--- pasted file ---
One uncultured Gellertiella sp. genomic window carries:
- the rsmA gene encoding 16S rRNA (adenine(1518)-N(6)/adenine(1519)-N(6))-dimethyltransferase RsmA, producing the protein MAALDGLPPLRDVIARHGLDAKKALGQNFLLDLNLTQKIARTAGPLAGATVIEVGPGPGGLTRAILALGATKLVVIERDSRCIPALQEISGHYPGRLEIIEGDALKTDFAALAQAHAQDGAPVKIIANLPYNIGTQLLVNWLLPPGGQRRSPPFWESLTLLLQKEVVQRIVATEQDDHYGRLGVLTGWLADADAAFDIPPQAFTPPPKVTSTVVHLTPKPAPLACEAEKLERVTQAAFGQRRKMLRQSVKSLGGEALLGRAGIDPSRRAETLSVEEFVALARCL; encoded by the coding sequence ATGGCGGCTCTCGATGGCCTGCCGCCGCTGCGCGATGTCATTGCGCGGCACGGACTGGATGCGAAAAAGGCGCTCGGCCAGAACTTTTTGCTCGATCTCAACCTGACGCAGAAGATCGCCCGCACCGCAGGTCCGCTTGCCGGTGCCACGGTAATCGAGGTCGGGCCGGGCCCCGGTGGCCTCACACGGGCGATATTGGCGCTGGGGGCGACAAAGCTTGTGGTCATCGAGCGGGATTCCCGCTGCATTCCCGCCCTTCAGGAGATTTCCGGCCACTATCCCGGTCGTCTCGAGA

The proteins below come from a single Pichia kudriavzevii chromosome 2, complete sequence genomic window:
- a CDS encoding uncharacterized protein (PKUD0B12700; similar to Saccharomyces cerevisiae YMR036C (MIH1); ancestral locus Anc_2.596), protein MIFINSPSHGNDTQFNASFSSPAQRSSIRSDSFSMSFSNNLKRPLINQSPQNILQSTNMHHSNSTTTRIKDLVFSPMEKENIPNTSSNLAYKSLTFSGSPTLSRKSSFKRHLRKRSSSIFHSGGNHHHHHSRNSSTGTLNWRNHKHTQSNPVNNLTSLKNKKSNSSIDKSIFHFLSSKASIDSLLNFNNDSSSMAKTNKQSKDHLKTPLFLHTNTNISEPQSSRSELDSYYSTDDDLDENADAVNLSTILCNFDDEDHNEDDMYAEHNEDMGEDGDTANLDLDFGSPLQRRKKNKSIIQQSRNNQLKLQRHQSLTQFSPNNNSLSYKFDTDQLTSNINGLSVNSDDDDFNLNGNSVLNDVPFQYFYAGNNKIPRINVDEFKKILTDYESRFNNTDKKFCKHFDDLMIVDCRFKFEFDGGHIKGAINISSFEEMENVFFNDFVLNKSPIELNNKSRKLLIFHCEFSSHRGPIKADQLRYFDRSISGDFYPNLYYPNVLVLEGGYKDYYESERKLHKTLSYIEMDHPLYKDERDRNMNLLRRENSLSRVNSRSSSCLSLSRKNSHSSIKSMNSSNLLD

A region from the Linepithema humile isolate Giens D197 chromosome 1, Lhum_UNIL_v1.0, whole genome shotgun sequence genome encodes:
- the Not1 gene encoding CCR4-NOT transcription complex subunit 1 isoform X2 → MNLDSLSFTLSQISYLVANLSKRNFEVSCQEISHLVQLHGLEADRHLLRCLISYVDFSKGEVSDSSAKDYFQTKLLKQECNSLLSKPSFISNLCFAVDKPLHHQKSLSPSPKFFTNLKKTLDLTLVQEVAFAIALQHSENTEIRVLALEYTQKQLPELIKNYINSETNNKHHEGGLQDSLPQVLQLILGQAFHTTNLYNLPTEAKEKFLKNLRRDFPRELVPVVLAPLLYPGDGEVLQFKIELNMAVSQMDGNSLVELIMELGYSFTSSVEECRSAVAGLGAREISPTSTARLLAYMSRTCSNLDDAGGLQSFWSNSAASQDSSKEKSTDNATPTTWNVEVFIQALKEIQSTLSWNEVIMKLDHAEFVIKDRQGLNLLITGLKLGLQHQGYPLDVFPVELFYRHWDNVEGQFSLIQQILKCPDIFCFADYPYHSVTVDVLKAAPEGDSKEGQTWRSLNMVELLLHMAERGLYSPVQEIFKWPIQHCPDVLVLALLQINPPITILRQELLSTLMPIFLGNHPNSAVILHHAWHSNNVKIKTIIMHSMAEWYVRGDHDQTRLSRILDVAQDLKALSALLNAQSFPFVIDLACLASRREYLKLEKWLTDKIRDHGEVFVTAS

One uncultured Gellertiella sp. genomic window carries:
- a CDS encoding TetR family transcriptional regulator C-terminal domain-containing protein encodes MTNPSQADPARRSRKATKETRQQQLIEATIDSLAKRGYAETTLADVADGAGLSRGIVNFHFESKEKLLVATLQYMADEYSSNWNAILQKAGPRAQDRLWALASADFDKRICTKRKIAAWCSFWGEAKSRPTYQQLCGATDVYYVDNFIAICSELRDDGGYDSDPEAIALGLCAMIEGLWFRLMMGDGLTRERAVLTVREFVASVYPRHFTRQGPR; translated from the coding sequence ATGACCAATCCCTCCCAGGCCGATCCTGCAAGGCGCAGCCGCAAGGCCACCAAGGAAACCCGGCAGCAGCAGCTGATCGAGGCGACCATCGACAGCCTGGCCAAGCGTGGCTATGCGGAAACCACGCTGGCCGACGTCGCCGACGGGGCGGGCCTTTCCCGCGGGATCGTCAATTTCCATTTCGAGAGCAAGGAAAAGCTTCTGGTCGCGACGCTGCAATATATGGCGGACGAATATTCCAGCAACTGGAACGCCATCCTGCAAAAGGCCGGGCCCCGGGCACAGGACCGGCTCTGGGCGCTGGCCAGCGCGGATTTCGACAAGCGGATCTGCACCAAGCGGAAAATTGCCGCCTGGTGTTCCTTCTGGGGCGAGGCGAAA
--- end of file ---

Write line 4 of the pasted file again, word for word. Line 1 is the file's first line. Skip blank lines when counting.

- a CDS encoding uncharacterized protein (PKUD0B12700; similar to Saccharomyces cerevisiae YMR036C (MIH1); ancestral locus Anc_2.596), protein MIFINSPSHGNDTQFNASFSSPAQRSSIRSDSFSMSFSNNLKRPLINQSPQNILQSTNMHHSNSTTTRIKDLVFSPMEKENIPNTSSNLAYKSLTFSGSPTLSRKSSFKRHLRKRSSSIFHSGGNHHHHHSRNSSTGTLNWRNHKHTQSNPVNNLTSLKNKKSNSSIDKSIFHFLSSKASIDSLLNFNNDSSSMAKTNKQSKDHLKTPLFLHTNTNISEPQSSRSELDSYYSTDDDLDENADAVNLSTILCNFDDEDHNEDDMYAEHNEDMGEDGDTANLDLDFGSPLQRRKKNKSIIQQSRNNQLKLQRHQSLTQFSPNNNSLSYKFDTDQLTSNINGLSVNSDDDDFNLNGNSVLNDVPFQYFYAGNNKIPRINVDEFKKILTDYESRFNNTDKKFCKHFDDLMIVDCRFKFEFDGGHIKGAINISSFEEMENVFFNDFVLNKSPIELNNKSRKLLIFHCEFSSHRGPIKADQLRYFDRSISGDFYPNLYYPNVLVLEGGYKDYYESERKLHKTLSYIEMDHPLYKDERDRNMNLLRRENSLSRVNSRSSSCLSLSRKNSHSSIKSMNSSNLLD